Bookends: June 2015

As predicted, I didn’t get many books finished this month. I read a lot (a LOT), but it was almost all for class. That kind of reading involves reading from a lot of books but not actually finishing many of them. After the class is over, I do plan to review the ones of which I’ve read more than 50%, but that won’t be until the July Bookends.

I do have a silly idea to participate in a challenge put on by my town library, though. More on that below the book lists.

June’s books…

Grown-ups’ Books:

Children of the Same God by Susan J. Ritchie

I Am Legend by Richard Matheson (just the title story in this collection)

Major Pettigrew’s Last Stand by Helen Simonson (SBC June Selection)

Kids’ Books (read-alouds and audiobooks):

Then There Were Five by Elizabeth Enright (audiobook)

Taran Wanderer by Lloyd Alexander (audiobook, re-read)

Currently Reading

  • The Histories by Herodotus (for my Cavalcade of Classics, as a read-aloud with my daughter, skipping some of the more questionable parts)
  • Uncle Tom’s Cabin by Harriet Beecher Stowe (for my Cavalcade of Classics and the one I didn’t finish for the Classics Club Spin #9)
  • The Lord of the Rings by J.R.R. Tolkein (read-aloud, re-read, in a single-volume edition)
  • The High King by Lloyd Alexander (audiobook, re-read)
  • The Blackwell Companion to the Qur’an by Andrew Rippin
  • How to Read the Qur’an by Carl W. Ernst
  • The Story of the Qur’an by Ingrid Mattson
  • Approaching the Qur’an by Michael Sells
  • Understanding the Qur’an by Muhammad Abdel Haleem
  • The Qur’an: With a Phrase-by-Phrase English Translation by Ali Quili Qar’ai

My To-Read List for July

Here’s where I tell you about my silly idea, which will serve as my to-read list for July and August.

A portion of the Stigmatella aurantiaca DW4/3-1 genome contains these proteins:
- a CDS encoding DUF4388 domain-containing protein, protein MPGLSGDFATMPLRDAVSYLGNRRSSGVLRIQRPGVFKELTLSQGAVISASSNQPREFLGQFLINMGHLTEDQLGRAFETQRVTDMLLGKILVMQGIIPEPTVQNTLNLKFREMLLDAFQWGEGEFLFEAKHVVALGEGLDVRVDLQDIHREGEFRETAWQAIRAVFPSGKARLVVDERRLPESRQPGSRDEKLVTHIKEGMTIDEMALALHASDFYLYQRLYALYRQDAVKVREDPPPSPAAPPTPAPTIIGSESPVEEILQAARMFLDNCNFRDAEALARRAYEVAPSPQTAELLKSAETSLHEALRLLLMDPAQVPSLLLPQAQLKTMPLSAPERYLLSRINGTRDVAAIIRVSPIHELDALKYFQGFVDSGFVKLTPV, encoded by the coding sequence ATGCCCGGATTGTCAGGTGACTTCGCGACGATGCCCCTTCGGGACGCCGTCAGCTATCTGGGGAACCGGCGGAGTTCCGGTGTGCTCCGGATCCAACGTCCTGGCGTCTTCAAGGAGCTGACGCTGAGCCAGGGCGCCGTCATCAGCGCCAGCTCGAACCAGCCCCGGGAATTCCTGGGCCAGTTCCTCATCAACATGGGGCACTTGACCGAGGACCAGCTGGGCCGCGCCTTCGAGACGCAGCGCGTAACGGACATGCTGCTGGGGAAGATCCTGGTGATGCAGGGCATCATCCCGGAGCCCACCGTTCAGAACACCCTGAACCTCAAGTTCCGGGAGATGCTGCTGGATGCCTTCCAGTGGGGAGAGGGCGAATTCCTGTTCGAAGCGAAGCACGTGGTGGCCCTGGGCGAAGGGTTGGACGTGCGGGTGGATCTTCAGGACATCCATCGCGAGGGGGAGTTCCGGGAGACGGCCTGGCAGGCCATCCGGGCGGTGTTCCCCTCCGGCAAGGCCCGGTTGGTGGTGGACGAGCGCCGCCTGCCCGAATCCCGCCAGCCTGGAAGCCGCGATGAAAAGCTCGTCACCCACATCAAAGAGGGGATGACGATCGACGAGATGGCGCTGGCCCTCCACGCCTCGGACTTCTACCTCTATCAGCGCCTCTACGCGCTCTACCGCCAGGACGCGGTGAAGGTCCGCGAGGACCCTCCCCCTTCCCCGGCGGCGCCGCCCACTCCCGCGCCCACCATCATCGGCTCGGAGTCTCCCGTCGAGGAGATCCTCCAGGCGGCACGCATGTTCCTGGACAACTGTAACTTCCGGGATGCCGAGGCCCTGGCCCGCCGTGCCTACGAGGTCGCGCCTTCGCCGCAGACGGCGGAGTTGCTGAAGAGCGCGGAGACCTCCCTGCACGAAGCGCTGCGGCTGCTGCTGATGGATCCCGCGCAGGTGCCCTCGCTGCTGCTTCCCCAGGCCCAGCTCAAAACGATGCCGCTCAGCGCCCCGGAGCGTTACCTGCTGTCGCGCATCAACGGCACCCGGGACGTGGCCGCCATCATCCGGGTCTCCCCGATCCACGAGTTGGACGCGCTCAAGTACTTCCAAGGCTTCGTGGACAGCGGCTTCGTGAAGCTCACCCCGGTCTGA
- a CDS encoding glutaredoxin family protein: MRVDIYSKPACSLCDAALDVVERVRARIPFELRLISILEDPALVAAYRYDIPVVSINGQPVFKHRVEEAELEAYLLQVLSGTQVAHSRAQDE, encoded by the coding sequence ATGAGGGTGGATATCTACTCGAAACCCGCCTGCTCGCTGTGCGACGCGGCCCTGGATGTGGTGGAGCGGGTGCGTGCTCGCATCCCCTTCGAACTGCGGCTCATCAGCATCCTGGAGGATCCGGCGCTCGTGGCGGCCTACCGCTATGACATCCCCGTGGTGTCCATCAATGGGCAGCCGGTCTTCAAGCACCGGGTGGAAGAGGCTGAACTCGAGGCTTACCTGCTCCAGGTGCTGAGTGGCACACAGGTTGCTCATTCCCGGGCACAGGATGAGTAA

While my kids are busy logging hours for our town’s summer reading program, I’ve decided to participate in the reading challenge they have for grown-ups. Between June 1 and August 14, I need to read a book from each of the following categories (titles can be fiction or nonfiction and can count in as many as two categories each; the ones I’ve read are in grey):

  • A book set in your hometown (I either don’t have a hometown or I have eleven) – The Moment of Everything by Shelley King (set in Mountain View, California, which I called home from 2005-2008)
  • A banned book – All Quiet on the Western Front by Erich Maria Remarque
  • A book that became a movie – The Road by Cormac McCarthy
  • A Pulitzer Prize-winner – The Road by Cormac McCarthy
  • A National Book Award-winner – The Round House by Louise Erdrich
  • A Man Booker Prize-winner – Paddy Clarke Ha Ha Ha by Roddy Doyle
  • A book with a color in the title – Greenglass House by Kate Milford
  • A book with a one-word title – Wave by Sonali Deraniyagala
  • A book with a number in the title – Station Eleven by Emily St. John Mandel (SBC July Selection)
  • A book published this year – The Point of Vanishing by Howard Axelrod
  • A book published the year you were born – Speedboat by Renata Adler
  • The first book in a series – Howl’s Moving Castle by Diana Wynne Jones
  • The last book in a series – The High King by Lloyd Alexander
  • A book written by someone under 30 – Lucky Girl by Nell Freudenberger
  • A book written by someone over 60 – Bright-Sided by Barbara Ehrenreich
  • A book you chose because of the cover – Lucky Girl by Nell Freudenberger
  • A book with a non-human main character – The High King by Lloyd Alexander
  • A book set on a different continent – Major Pettigrew’s Last Stand by Helen Simonson (SBC June Selection)
  • A book based on a true story – Wave by Sonali Deraniyagala
  • A book originally written in another language – All Quiet on the Western Front by Erich Maria Remarque
  • A book set in antiquity (before 500 C.E.) – Confessions of Augustine of Hippo
  • A book set in the future – Station Eleven by Emily St. John Mandel
  • The first book by an author – Major Pettigrew’s Last Stand by Helen Simonson
  • A book published posthumously – Everything that Rises Must Converge by Flannery O’Connor
  • A book originally published more than 100 years ago – Uncle Tom’s Cabin by Harriet Beecher Stowe

I know I get a raffle ticket for every five categories I complete, but I don’t know what the raffle is for. But then, I’ve never needed external motivation to read.

To clarify, the challenge isn’t silly (it’s actually really cool, I think); it’s just the idea that I would participate in another challenge is silly. It would be downright ridiculous had I not packed the list with titles that are already on my other reading challenges.

Oh, and these are the titles I’ve picked out, but I’m open to suggestions for substitutions.

What have you enjoyed reading in the past month? What’s on your to-read list for July? If you blog your answer, please post a link in the comments (and/or link back to this post, if you’re so inclined).

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